We’re hoping for more southerly wind tomorrow to help us head to Newcastle, as we are currently 11 miles off Narrabeen, which is around 55 miles south of our destination.

At 2000 hours, the full moon is casting a bright path across the ocean to our starboard quarter. All’s well.

– Suzannah Marshall Macbeth

Botany Basics 101: with Dr Matt Renner & Dr Trevor Wilson


Dr Matt Renner and Dr Trevor Wilson

The HMB Endeavour team has partnered with the Royal Botanic Gardens Sydney to bring you our first themed voyage, Botany Basics, which sets sail on 8 – 12 September.

Sailing from Sydney to Newcastle via Pittwater, this special botany themed voyage features two very special guests from the Gardens, Dr Matt Renner and Dr Trevor Wilson.

Dr Renner and Dr Wilson kindly sat with us to tell us what they were most looking forward to about their maiden voyage. Continue reading

Latest technology on an 18th Century ship

I wonder what Captain Cook would think of the latest navigation equipment we are installing on HMB Endeavour? We are getting the ship ready for September when we sail to Newcastle, and what an exciting month of sailing it will be! During the voyage, science and botany will be explored with Dr Trevor Wilson and Dr Matt Renner from the Royal Botanic Gardens, and also astronomy with Fred Watson from the Australian Astronomical Observatory on board.

Andrew Laurie along with John Holden are the brains behind putting together the new ECDIS (Electronic Chart Display and Information System) in the chart room. In the days of Captain Cook they used paper charts, (however we still do use paper charts) and along with the ECDIS comes a new Sailor Sat C, a satellite communication system to receive accurate and instant weather and traffic updates. Oh, and we also have the latest radar system available. Andrew says the safety of the crew and passengers is important. “This equipment is a priority in voyaging overseas as well as in Australian waters”.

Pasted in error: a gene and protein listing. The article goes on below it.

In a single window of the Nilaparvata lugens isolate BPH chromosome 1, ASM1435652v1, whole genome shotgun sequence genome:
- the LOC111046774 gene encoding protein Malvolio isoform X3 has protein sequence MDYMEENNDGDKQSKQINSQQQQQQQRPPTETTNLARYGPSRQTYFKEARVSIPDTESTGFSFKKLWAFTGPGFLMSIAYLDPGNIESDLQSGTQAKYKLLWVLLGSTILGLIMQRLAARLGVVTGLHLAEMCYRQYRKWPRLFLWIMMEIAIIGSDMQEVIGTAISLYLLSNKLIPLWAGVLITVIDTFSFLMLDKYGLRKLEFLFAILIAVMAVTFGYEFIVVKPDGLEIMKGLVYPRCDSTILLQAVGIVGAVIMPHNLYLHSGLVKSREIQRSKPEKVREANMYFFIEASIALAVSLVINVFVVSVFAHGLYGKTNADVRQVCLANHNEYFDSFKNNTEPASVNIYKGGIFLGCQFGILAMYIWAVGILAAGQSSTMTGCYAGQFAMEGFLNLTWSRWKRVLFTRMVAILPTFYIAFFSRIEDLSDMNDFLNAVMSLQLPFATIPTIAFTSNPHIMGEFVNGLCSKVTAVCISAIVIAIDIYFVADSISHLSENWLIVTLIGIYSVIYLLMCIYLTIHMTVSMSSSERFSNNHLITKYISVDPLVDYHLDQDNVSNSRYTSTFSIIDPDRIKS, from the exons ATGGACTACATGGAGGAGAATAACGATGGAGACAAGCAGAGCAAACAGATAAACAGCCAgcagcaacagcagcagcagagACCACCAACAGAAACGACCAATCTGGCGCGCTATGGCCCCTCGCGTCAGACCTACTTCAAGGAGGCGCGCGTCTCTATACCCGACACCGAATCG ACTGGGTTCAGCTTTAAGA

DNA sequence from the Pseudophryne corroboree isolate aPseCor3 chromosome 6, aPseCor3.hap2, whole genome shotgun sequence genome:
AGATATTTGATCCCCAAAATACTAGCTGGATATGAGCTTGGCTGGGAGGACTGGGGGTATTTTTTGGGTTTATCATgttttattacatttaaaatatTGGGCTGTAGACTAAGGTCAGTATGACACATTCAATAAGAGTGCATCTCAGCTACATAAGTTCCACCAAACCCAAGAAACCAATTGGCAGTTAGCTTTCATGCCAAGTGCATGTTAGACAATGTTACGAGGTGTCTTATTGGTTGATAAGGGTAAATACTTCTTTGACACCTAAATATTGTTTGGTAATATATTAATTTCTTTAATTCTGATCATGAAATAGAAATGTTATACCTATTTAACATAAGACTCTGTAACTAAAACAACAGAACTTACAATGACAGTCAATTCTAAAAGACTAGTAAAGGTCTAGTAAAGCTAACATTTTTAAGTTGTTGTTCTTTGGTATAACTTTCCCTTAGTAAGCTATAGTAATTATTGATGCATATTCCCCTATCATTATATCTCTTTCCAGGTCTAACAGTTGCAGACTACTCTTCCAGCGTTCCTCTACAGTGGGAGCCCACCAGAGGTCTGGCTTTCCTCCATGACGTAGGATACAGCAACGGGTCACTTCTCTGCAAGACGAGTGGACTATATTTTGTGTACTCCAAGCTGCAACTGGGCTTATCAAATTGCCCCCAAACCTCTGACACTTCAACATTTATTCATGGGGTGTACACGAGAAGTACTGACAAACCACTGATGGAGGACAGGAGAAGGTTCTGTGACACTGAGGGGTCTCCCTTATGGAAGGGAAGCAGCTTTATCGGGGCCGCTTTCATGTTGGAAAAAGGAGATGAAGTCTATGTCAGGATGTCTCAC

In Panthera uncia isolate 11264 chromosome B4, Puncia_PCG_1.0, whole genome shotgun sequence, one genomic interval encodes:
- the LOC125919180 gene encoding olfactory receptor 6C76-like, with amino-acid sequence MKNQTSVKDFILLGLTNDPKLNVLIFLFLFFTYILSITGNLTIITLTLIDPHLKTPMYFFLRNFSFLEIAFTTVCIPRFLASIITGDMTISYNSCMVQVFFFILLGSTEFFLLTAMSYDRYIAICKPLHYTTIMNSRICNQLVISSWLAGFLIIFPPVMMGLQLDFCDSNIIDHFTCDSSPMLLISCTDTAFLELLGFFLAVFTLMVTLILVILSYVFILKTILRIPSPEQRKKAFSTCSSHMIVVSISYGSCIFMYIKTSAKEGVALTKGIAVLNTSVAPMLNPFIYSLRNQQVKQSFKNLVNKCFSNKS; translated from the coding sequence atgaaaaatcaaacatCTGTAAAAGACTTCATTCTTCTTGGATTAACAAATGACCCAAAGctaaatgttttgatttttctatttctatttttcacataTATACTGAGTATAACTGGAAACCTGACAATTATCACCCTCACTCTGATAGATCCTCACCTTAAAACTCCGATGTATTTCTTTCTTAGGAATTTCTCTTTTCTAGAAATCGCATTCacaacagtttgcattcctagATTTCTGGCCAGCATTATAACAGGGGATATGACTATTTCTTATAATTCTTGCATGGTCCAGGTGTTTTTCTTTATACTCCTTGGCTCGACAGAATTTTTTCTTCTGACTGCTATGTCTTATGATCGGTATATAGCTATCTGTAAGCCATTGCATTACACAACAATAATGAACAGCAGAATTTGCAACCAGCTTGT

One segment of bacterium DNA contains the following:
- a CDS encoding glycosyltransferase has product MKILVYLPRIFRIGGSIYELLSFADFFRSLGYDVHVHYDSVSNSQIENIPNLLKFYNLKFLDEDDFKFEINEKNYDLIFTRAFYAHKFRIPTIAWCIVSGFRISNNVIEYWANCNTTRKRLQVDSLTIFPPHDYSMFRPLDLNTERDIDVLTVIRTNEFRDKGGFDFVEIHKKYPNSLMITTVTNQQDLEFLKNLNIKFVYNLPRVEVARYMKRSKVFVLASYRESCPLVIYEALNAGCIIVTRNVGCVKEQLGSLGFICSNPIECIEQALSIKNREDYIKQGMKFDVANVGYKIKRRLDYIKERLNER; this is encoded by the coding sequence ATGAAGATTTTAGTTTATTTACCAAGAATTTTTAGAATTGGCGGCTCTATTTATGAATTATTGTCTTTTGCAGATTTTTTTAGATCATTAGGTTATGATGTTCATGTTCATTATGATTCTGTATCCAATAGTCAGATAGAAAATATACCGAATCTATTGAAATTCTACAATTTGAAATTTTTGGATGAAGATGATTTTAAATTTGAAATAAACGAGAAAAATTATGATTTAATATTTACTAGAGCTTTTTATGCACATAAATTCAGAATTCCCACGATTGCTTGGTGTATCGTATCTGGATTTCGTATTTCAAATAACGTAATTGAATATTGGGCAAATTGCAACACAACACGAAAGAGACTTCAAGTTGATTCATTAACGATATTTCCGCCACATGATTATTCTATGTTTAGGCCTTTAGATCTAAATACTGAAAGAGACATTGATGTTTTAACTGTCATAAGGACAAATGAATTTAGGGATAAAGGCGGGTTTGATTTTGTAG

AndrewAndrew Laurie is our Engineer and the brains behind HMB Endeavour – with a bit of a sense of humour to spice things up a bit. He joined the crew during the Circumnavigation of Australia as an Engineer, came back for the Fleet Review in 2013 and has been with us ever since.

Born in Western Australia his background is fishing, pearling, farming cattle along with square rig sailing & sail training which is his passion.

When I asked him what one of his highlights was on HMB Endeavour he said: “a day when the toilet alarm doesn’t go off and I have to fix it (the black water tank alarm)”. That’s a highlight?! “That, and also when we turn the engines off and we REALLY GO SAILING”. However the best part, he says, is arriving back at port after a long voyage with a happy crew who have had the time of their lives.

So Andrew, where do you see yourself in the next two years? “I would like to be on board the HMB Endeavour on an international voyage”.

By Rina Timpano, Voyage Coordinator, HMB Endeavour

Deferred – In the footsteps of Cook, La Perouse and d’Entrecasteaux

Unfortunately, we’ve continued to have problems finalising the voyage to New Caledonia and reluctantly, we have decided to postpone it. It will occur but probably in April/May next year. In the meantime, we are negotiating with a variety of outside agencies and authorities to cement in the other elements of this year’s program.

It is likely that the ship will sail to Newcastle in September, taking an opportunity to see the coast as Cook did and to understand something of sciences of botany and astronomy. In October/November the ship will sail to Eden on the NSW south coast and participate in the Eden Whale Festival and in January/February next year Endeavour will sail to Hobart for the wooden boat festival. It is also hoped to visit Flinders Island, Maria Island, Port Arthur, Adventure Bay, Port Davey and possibly Macquarie Harbour. The intent is to learn something of the convict history of Tasmania, the hardships of operating square rigged ships in Bass Strait and of course, Cook’s voyage to that part of the world in Resolution.

As soon the details are settled, we will begin posting those voyages on our website.

John Dikkenberg

Australian pirate tales